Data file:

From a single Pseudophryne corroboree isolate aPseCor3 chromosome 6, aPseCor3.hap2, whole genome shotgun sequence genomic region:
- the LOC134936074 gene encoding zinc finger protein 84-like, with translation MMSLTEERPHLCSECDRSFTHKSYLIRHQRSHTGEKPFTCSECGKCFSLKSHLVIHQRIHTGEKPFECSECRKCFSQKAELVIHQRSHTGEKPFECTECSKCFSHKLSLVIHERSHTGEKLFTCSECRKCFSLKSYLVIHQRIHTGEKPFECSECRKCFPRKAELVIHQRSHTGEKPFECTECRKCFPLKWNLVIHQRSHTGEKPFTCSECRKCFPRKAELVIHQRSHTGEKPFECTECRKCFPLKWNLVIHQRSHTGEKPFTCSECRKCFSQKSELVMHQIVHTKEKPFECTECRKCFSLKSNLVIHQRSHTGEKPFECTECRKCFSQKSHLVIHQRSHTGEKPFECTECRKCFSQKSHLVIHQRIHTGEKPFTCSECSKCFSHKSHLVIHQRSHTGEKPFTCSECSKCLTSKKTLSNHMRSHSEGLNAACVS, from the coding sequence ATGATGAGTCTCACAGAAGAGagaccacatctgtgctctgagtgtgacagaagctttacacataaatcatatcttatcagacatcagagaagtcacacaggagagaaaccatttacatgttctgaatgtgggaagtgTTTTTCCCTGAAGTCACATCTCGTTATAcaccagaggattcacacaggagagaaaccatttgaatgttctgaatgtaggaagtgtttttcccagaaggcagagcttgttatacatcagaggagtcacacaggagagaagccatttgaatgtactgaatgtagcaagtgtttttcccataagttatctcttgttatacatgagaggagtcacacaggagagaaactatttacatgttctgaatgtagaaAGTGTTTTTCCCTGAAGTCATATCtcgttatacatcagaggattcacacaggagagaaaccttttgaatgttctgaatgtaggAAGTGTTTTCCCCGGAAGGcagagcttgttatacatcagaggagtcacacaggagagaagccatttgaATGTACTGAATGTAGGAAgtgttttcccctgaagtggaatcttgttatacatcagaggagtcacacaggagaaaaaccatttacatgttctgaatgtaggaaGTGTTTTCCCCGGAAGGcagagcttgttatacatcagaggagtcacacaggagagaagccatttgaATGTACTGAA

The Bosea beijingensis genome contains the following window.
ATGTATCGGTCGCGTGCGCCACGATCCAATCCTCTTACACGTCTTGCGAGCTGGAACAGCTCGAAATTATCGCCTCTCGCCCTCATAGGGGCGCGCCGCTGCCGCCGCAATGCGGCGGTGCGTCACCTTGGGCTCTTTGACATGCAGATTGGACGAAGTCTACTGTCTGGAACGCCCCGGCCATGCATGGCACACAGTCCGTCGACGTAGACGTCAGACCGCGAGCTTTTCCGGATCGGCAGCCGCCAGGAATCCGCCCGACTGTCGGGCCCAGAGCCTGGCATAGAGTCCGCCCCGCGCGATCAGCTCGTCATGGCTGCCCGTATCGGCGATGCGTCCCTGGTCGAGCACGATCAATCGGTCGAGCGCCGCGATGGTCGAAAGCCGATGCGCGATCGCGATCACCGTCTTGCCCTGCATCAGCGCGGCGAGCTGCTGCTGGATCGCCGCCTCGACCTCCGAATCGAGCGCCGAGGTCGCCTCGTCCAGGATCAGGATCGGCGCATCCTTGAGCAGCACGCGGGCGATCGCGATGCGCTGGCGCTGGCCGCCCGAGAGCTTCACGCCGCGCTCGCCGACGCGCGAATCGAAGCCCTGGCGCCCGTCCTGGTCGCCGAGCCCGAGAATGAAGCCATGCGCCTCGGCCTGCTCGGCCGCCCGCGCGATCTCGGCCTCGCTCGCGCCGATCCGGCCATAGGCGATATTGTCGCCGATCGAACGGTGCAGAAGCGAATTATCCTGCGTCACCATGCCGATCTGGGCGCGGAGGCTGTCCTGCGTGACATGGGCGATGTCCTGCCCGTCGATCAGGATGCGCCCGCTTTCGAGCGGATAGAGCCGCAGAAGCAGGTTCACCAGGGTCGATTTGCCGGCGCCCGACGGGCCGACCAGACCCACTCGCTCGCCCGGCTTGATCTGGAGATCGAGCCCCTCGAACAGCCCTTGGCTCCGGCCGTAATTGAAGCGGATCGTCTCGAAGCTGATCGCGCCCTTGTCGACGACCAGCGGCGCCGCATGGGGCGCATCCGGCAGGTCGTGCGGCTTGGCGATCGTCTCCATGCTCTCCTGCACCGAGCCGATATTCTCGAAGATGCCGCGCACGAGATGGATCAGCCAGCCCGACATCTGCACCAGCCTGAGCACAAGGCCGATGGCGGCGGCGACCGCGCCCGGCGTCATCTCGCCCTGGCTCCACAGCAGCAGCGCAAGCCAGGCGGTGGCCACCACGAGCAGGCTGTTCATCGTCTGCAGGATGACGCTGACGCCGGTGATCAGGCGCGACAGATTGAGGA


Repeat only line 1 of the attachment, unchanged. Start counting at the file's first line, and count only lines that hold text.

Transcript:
From a single Pseudophryne corroboree isolate aPseCor3 chromosome 6, aPseCor3.hap2, whole genome shotgun sequence genomic region: